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Old 04-16-2006, 12:35 PM   #1
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Imperia hand crank pasta machine.

Hi GB I hope I'm in the right place for this post?

I just bought a new Imperia Pasta Maker, that cost me about 47.$ CND. It seem that I had the pasta made before I got the maker home. I am use to making pasta by hand, but I have never made pasta as well and with as little effort as I did yesterday.

I made it with spelt flour. I will be makeing rice flour pasta tonight. Pasta for a while...!!!

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Old 04-16-2006, 01:37 PM   #2
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Congratulations, Bri, on your new pasta maker!! My grandparents brought my mother a Zena 46 when they visited Italy in 1953! It is a hand crank also and still works perfectly. I remember cranking it for my mother as she made all kinds of different pasta. Those days, unless you were Italian, pasta wasn't anywhere as popular as it is today, especially homemade pasta. Now, I have the old machine and still use it. I also use it to make very thin dough for a special Italian cookie that is cut into long strips, tied in knots, and deep fried. Enjoy your new toy!!!!!
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Old 04-16-2006, 01:40 PM   #3
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Quote:
Originally Posted by BrianMorin
Hi GB I hope I'm in the right place for this post?

I just bought a new Imperia Pasta Maker, that cost me about 47.$ CND. It seem that I had the pasta made before I got the maker home. I am use to making pasta by hand, but I have never made pasta as well and with as little effort as I did yesterday.

I made it with spelt flour. I will be makeing rice flour pasta tonight. Pasta for a while...!!!
Brian, I love the Imperia pasta machine. Had it for many years. $47, wow. Don't recall what I paid, but it's worth the money over time.

Can you tell me please, what is spelt flour? I've never tried rice flour pasta - would like to know more about it. I have a wonderful pasta recipe book and have tried many flavored pastas - lemon etc, & some striped dough. Do you have a favorite recipe? Thanks in advance.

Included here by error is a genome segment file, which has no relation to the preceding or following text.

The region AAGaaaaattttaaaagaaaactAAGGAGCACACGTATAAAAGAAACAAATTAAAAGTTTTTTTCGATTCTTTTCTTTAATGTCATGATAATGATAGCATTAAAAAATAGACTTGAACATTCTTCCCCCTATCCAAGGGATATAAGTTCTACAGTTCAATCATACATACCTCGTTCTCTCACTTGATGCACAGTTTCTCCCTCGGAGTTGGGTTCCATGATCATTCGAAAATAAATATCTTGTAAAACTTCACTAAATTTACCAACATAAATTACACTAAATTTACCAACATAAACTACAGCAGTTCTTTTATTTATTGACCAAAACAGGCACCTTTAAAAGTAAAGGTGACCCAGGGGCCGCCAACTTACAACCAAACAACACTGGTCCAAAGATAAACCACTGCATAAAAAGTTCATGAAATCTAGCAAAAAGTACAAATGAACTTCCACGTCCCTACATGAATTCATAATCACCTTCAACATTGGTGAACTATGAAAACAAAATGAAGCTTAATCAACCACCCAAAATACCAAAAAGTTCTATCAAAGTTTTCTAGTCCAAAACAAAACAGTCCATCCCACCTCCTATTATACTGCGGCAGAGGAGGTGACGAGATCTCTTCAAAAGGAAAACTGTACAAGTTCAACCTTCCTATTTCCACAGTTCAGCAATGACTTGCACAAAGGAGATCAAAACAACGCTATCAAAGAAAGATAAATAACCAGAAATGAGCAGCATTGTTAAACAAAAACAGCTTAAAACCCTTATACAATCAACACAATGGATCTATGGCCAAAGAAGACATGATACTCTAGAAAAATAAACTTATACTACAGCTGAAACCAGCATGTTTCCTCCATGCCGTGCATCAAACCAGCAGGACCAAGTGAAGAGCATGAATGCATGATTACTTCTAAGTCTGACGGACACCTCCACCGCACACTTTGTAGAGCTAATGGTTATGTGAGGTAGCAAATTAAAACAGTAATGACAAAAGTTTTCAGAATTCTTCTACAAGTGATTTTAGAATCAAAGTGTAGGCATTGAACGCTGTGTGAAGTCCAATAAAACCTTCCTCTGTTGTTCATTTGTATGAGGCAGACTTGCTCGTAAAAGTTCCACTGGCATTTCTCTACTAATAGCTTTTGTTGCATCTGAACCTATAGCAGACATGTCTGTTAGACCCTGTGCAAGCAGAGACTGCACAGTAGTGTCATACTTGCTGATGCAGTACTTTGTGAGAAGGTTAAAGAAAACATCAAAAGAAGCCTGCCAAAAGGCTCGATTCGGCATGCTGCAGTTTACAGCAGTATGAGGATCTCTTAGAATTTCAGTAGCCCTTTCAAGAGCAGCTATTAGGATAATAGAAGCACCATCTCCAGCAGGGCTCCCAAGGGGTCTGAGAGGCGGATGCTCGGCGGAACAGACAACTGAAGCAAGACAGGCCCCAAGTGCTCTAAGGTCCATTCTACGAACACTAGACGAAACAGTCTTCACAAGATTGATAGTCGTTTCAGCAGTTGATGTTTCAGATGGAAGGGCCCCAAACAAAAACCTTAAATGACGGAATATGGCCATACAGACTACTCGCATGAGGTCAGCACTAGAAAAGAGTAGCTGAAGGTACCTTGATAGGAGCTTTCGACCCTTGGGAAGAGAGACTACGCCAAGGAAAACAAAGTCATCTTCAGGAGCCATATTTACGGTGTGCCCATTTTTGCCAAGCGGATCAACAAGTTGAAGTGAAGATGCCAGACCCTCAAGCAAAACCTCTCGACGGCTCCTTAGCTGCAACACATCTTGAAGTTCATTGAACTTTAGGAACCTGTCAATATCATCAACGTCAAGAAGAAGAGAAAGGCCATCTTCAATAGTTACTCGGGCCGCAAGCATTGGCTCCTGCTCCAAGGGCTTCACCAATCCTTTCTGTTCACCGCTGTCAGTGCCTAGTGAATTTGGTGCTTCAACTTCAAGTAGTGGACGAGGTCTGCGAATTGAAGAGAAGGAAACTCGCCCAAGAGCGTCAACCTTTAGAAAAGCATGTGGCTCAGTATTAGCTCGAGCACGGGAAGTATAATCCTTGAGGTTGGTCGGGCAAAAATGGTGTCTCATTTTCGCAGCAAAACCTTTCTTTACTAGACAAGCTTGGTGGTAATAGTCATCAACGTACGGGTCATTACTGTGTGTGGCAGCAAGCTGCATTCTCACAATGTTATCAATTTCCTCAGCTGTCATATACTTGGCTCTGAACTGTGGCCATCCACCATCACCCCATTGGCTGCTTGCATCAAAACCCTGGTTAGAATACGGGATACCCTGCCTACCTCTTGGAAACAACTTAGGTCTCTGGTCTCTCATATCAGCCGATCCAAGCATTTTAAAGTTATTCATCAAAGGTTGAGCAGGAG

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Old 04-16-2006, 01:43 PM   #4
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Quote:
Originally Posted by auntieshelly
Congratulations, Bri, on your new pasta maker!! My grandparents brought my mother a Zena 46 when they visited Italy in 1953! It is a hand crank also and still works perfectly. I remember cranking it for my mother as she made all kinds of different pasta. Those days, unless you were Italian, pasta wasn't anywhere as popular as it is today, especially homemade pasta. Now, I have the old machine and still use it. I also use it to make very thin dough for a special Italian cookie that is cut into long strips, tied in knots, and deep fried. Enjoy your new toy!!!!!
Oooh, auntieshelly, I would love your recipe for the Italian cookie dough.
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Old 04-16-2006, 02:39 PM   #5
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auntieshelly;

Thanks for the congratulatory post...
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- "History is a set of lies agreed upon" - Napoleon Bonaparte
- "History is the lie commonly agreed upon," - Voltaire
- Quis cusodiet ipsos custodes? - Who will guarde the guards? (Latin expression)
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Old 04-16-2006, 02:49 PM   #6
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Quote:
Originally Posted by auntyshelly
Originally Posted by auntieshelly
Congratulations, Bri, on your new pasta maker!! My grandparents brought my mother a Zena 46 when they visited Italy in 1953! It is a hand crank also and still works perfectly. I remember cranking it for my mother as she made all kinds of different pasta. Those days, unless you were Italian, pasta wasn't anywhere as popular as it is today, especially homemade pasta. Now, I have the old machine and still use it. I also use it to make very thin dough for a special Italian cookie that is cut into long strips, tied in knots, and deep fried. Enjoy your new toy!!!!!

Quote:
Originally Posted by mish
Oooh, auntieshelly, I would love your recipe for the Italian cookie dough.

Glad you said it first, Mish. I'd love to see your recipe auntieshelly, if it would please you to share it.

It reminds me of the time I went into this store on the main (Blvd. St. Laurent) in Montréal and saw these beautiful biscotti. They were more cake like than the traditional biscotti that I have known. they told me that they were Viennese biscotti’s. I asked if I could get the recipe, and they told me that they could not give it to me. Whatever the reason, I respected it, but have not forgotten my quest to find a recipe like it since, this was at least four years ago.